Abu Dhabi, UAESunday 24 March 2019

Boeing's forecast beating results show plane maker's resilience to trade war jitters

Adjusted earnings rose to $3.64 a share, more than the $2.58 average of estimates, and revenue increased 6.5 per cent to $23.4bn, where analysts had predicted $22.2bn

<p>A Boeing worker touches a Boeing 737 MAX 7, the newest version of Boeing&#39;s fastest-selling aircraft. The firm reported estimate beating results.Elaine Thompson/AP</p>
A Boeing worker touches a Boeing 737 MAX 7, the newest version of Boeing's fastest-selling aircraft. The firm reported estimate beating results.Elaine Thompson/AP

Boeing rose as better than expected cash and profit signalled that trade tensions haven’t yet hurt the largest US exporter’s plane making business.

Free cash flow climbed to $2.74 billion, the company said on That topped the average analyst estimate of $1.49bn, a sign the company’s underlying business remains healthy. Boeing also raised its 2018 earnings forecast.

The robust results underscored the strengths that made Boeing the best performer on the Dow Jones Industrial Average for most of the past year. The company was recently dethroned by Cisco Systems as US President Donald Trump’s trade salvos rattled markets. Investors sold off Boeing as aluminium prices went on a wild ride, and again when China threatened penalties for the 737, the manufacturer’s largest source of profit.

“Boeing appears a natural casualty in a trade war, as one of the most visible American exporters,” Robert Spingarn, an analyst at Credit Suisse, told Bloomberg on Monday. “Most of the impact seems to be limited to the share price rather than the fundamentals.”

The shares advanced 2.6 per cent to $337.48 before the start of trading in New York. Through Tuesday, they had gained 12 per cent this year, while the Dow fell 2.8 per cent.

Adjusted earnings rose to $3.64 a share, Chicago-based Boeing said in the statement. That was more than the $2.58 average of estimates compiled by Bloomberg. Revenue increased 6.5 per cent to $23.4bn. Analysts had predicted $22.2bn.

There are signs of strain, however, as engine makers and other suppliers struggle to keep pace with the record production tempo for the single-aisle 737. Almost half of Boeing’s 184 jet deliveries in the quarter occurred in March, after a sluggish start. The company delivered 35 of the upgraded 737 Max in the quarter, nine fewer than Credit Suisse had expected.

Boeing has worked hard to improve productivity in its factories, while making good on pledges to increase cash flow and share the gains with shareholders. Deferred production costs for the 787 Dreamliner fell $668 million to $24.7bn, freeing up cash.

The company’s commercial aircraft and defence divisions made progress toward the mid-teen profit margins set by Boeing chief executive Dennis Muilenburg, reporting operating margins of 11 per cent and 11.3 per cent, respectively. The measure declined slightly to 16.3 per cent for Boeing Global Services, a new division offering spare parts, maintenance and other services.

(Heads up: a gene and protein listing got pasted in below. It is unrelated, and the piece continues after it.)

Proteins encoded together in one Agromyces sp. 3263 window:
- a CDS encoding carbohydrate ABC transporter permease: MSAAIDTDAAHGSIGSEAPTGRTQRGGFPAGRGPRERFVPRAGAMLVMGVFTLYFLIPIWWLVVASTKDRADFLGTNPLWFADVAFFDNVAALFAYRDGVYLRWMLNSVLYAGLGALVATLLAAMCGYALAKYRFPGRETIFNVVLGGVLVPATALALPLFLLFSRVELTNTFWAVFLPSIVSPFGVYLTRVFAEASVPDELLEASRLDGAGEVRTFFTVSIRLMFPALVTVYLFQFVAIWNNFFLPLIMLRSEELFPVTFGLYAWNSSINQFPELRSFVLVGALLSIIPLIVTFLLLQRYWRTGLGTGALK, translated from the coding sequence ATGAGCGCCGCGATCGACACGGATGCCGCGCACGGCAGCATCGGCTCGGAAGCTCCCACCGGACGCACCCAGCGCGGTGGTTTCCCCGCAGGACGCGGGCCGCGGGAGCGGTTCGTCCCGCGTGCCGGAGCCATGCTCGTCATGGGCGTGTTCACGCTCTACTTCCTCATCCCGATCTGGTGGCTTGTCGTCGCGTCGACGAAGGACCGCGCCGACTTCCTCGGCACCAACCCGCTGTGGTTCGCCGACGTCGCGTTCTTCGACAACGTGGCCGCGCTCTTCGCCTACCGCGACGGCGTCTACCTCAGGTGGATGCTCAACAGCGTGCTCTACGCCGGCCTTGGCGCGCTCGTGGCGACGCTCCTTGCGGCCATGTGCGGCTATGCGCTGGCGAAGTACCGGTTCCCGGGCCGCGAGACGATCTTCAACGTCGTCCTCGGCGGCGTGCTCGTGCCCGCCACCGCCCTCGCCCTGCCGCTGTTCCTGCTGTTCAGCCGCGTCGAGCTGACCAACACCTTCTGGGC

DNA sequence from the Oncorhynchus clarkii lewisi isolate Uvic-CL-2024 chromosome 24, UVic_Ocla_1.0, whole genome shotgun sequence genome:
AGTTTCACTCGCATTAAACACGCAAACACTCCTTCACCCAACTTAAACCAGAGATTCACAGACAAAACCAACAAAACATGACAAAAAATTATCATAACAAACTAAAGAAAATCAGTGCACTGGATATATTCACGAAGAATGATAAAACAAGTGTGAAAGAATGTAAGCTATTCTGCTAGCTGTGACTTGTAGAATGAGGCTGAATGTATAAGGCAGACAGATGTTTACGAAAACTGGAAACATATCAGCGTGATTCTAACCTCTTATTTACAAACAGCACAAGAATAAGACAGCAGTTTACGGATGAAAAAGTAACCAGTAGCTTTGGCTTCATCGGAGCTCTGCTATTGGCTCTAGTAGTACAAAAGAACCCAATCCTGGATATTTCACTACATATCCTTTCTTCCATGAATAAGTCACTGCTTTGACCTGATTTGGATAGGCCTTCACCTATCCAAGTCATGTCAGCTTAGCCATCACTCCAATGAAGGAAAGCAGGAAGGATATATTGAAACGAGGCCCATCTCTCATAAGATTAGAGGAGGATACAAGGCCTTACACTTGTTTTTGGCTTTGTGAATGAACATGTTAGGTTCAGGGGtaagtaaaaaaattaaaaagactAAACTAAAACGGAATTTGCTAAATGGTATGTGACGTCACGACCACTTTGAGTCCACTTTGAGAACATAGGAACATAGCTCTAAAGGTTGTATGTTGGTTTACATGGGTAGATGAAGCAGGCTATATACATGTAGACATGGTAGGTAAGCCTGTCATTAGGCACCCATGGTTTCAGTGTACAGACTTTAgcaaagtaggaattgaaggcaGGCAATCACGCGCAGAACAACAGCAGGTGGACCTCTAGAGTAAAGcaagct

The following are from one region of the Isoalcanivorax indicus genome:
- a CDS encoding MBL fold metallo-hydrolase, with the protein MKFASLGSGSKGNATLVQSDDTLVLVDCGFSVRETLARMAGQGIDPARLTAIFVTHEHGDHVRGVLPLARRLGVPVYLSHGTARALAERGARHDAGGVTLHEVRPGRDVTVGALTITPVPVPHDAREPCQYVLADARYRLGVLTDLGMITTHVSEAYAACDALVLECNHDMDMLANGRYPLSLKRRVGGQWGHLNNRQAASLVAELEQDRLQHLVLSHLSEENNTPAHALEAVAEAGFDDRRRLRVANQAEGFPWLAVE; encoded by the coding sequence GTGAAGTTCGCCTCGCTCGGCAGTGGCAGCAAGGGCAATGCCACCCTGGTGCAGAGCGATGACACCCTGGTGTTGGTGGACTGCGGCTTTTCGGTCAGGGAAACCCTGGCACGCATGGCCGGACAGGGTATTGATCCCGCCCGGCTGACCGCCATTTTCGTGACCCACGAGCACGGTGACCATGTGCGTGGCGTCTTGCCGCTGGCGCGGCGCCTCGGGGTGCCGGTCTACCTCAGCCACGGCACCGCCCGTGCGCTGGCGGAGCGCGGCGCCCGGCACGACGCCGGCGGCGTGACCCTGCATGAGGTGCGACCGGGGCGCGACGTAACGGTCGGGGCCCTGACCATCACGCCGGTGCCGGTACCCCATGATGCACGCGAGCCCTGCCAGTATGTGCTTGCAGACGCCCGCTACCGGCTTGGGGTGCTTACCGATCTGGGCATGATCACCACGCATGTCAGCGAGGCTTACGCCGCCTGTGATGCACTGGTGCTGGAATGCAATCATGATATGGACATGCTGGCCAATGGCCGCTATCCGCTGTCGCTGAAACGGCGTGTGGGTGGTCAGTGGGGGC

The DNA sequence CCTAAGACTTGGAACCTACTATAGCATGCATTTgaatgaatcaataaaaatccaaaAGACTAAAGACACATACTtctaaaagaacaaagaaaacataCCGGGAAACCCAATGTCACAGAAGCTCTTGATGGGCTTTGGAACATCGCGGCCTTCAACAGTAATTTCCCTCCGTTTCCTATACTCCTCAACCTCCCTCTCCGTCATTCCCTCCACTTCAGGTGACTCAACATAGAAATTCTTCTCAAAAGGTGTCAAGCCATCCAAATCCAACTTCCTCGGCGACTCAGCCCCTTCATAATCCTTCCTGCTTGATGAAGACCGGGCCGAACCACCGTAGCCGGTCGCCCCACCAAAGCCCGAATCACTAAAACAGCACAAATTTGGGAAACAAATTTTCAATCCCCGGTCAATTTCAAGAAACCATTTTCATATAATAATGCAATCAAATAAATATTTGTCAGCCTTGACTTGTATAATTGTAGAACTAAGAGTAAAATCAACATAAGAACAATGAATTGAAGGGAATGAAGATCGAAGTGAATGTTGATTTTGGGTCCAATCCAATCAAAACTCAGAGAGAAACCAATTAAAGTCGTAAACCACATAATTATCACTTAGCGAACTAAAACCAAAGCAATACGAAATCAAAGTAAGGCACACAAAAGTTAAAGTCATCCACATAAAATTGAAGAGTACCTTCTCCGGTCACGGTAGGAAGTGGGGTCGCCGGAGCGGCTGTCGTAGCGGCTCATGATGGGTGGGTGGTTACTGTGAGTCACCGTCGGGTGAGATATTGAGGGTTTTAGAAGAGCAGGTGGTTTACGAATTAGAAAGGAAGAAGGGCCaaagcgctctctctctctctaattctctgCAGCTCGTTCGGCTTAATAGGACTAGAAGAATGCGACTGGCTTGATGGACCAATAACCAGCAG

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Earnings in Boeing's defence division were lifted by strong weapons volume. Boeing won new business from Kuwait and said it was making progress on the KC-46 tanker program, a US Air Force transport aircraft contract that has led to unexpected cost increases in prior quarters.

Boeing lifted its full-year forecast range from $13.80 to $14.00 per share to $14.30 to $14.5 per share, excluding pension costs.

"Our team's strong first-quarter performance, combined with the positive market outlook across our businesses and our confidence in executing on our production and development programs, gives us a solid foundation to raise our guidance for the year," Mr Muilenburg told AFP.

Boeing now expects its jetliner business to generate an operating margin of about 11.5 per cent for the year, compared with the January estimate of more than 11 per cent. The company also raised its operating cash flow forecast to a range of $15bn to $15.5bn, from the previous forecast of $15bn.

Investors who have fixated on Boeing’s cash generation are starting to take a broader look at its production and market risks as the company plots its first all-new aircraft family since the carbon-composite 787, Ken Herbert, an analyst with Canaccord Genuity, told Bloomberg.

As the launch of the new mid-range family approaches, “I think for a lot of people that will represent a shift in sentiment,” Herbert said in an interview before the earnings were released. “It will translate from a free cash flow story to more of a bet on the environment” in the broader market.

Updated: April 25, 2018 04:57 PM



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